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Area/Ruler: Spain: Philip II or III
Reigned: 1556 AD - 1598 AD
Denomination: 8 Real
Obverse: Shield
Reverse: Cross
Weight: 23.6 gms
Diameter: 36.2 mm
Comment: These Coins Cut roughly from a silver bar were know as 'cobs' or pieces of one, two, four, or eight. They were minted in Metropolitan Spain or her Spanish American Colonies. ("8 Real" silver coins were the "Pieces of Eight" much beloved by Long John Silver's parrot.) This coin was recovered by divers from the Site of a wreck at Rill Cove, The Lizard, in the County of Cornwall, England, and is believed to be part of the treasure from the legendary 'Lizard Treasure Wreck' which has gone down into the oral history of Cornish Folk lore The origin of this ship, and her owners still remains a mystery, but it is believed to have foundered off the Lizard around 1618.

Philip II (of Spain)

Philip II (1527-1598), was the Habsburg king of Spain (1556-1598), who ruled the country at the height of its power and influence and used that power in the service of the Roman Catholic church and the Counter-Reformation. During his reign the Philippine Islands (named after him) were conquered and colonies were established in what is now the southern United States. Philip was born in Valladolid on May 21st, 1527, the son of Holy Roman Emperor Charles V and Isabella of Portugal. In 1543 he married his cousin Maria of Portugal; she bore him a son, Don Carlos, who later conspired against him. Philip married again in 1554, this time to Mary I of England, in whose religiously zealous reign he was an unmistakable influence.

Before succeeding to the throne of Spain upon his father's abdication in 1556, Philip had already received the duchy of Milan (1540), the kingdoms of Naples and Sicily (1554), and the Netherlands (1555) from his father. With the throne of Spain he also inherited extensive regions of the New World. Shortly after Philip's accession, the Spanish forces were victorious over the French at the battles of Saint-Quentin (1557) and Gravelines (1558), and the 60-year war with France was concluded by the Treaty of Cateau-Cambrésis (1559), which was highly favourable to Spain. A by-product of the peace was Philip's third marriage to Princess Elizabeth of France, who had been betrothed to his son, Don Carlos. He married for the fourth time in 1570.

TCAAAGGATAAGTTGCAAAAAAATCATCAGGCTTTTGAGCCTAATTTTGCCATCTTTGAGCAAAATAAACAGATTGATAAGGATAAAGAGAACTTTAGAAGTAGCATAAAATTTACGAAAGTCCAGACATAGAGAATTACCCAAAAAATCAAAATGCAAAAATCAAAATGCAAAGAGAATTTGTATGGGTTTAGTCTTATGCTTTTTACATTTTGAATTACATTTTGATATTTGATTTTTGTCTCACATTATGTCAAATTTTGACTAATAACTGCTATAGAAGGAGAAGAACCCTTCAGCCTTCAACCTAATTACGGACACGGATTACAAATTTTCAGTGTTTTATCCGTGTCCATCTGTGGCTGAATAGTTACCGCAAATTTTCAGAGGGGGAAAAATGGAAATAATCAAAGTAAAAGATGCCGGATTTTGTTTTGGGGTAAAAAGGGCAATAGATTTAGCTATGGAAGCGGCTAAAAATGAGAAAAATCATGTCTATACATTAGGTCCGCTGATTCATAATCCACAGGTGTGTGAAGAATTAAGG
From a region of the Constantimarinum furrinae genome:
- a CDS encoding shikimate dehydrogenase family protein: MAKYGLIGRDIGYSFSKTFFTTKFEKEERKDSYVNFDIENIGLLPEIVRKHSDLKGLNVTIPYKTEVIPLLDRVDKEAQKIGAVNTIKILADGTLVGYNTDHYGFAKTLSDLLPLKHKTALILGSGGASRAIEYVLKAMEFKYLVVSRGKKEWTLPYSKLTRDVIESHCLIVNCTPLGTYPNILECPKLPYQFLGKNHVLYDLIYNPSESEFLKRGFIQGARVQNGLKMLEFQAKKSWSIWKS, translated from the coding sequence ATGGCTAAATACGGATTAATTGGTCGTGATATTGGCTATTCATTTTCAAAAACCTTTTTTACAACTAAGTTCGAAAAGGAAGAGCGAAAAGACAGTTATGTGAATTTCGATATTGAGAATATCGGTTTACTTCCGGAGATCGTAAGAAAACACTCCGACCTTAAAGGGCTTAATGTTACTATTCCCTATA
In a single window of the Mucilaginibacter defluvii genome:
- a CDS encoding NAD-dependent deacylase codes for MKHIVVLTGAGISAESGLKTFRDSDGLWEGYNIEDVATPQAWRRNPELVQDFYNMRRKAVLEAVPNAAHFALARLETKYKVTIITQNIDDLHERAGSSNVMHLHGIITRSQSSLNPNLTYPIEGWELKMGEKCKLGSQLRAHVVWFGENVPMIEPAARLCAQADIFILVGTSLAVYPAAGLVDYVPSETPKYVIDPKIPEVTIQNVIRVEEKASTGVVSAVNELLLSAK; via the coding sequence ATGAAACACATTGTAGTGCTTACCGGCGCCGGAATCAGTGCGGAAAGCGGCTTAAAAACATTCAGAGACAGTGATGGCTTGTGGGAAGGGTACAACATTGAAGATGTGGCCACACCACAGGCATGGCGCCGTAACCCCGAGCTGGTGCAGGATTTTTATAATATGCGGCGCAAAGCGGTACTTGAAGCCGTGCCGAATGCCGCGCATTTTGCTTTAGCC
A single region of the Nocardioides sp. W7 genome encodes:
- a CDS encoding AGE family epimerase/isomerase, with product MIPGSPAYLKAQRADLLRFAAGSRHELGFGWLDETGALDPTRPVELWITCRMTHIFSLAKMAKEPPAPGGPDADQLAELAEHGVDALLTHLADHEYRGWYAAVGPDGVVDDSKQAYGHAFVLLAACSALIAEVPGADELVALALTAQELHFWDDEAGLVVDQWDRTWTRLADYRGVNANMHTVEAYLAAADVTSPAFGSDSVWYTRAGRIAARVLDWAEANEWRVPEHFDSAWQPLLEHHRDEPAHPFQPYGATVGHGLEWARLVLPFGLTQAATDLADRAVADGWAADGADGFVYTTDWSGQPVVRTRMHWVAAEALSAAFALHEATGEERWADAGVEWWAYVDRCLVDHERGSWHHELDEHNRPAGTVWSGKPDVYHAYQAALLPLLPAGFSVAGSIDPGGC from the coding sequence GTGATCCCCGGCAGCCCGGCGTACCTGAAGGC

In the Netherlands Philip banned Protestantism and severely restricted the rights of the people. He used the Inquisition as a method of control, and thousands of Protestants were killed or exiled. In 1567 the Protestants revolted, and Philip sent an army to suppress them, thus beginning 80 years of war by which the northern provinces (now the Netherlands) won their independence.

In Spain Philip's oppression of the Moriscos (Christianized Muslims) provoked them to rebel in 1568; after suppressing the revolt in 1571, Philip exiled them. In 1571 Philip sent his half-brother John of Austria on a naval expedition that destroyed the Ottoman navy at the Battle of Lepanto. Asserting his claim to the throne of Portugal Philip conquered that country in 1580.

His desire to return the English to Catholicism, as well as to check their rival maritime power, led Philip to the decision to invade England under Elizabeth I, and to that end he ordered the construction of a great fleet. In 1588 he dispatched the Armada to the British Isles, where it was destroyed by enemy action and a great storm. From 1590 to 1598 Philip was again at war with France, aiding the Catholic forces of the Holy League in its war against the Huguenot Henry IV.

In 1563 Philip began the construction of El Escorial, a sombre monastic palace outside Madrid, which ranks among Europe's finest architectural monuments. Completed in 1584, it became his second residence and he died there on September 13, 1598.

He was succeeded by his son, Philip III (1598-1621)

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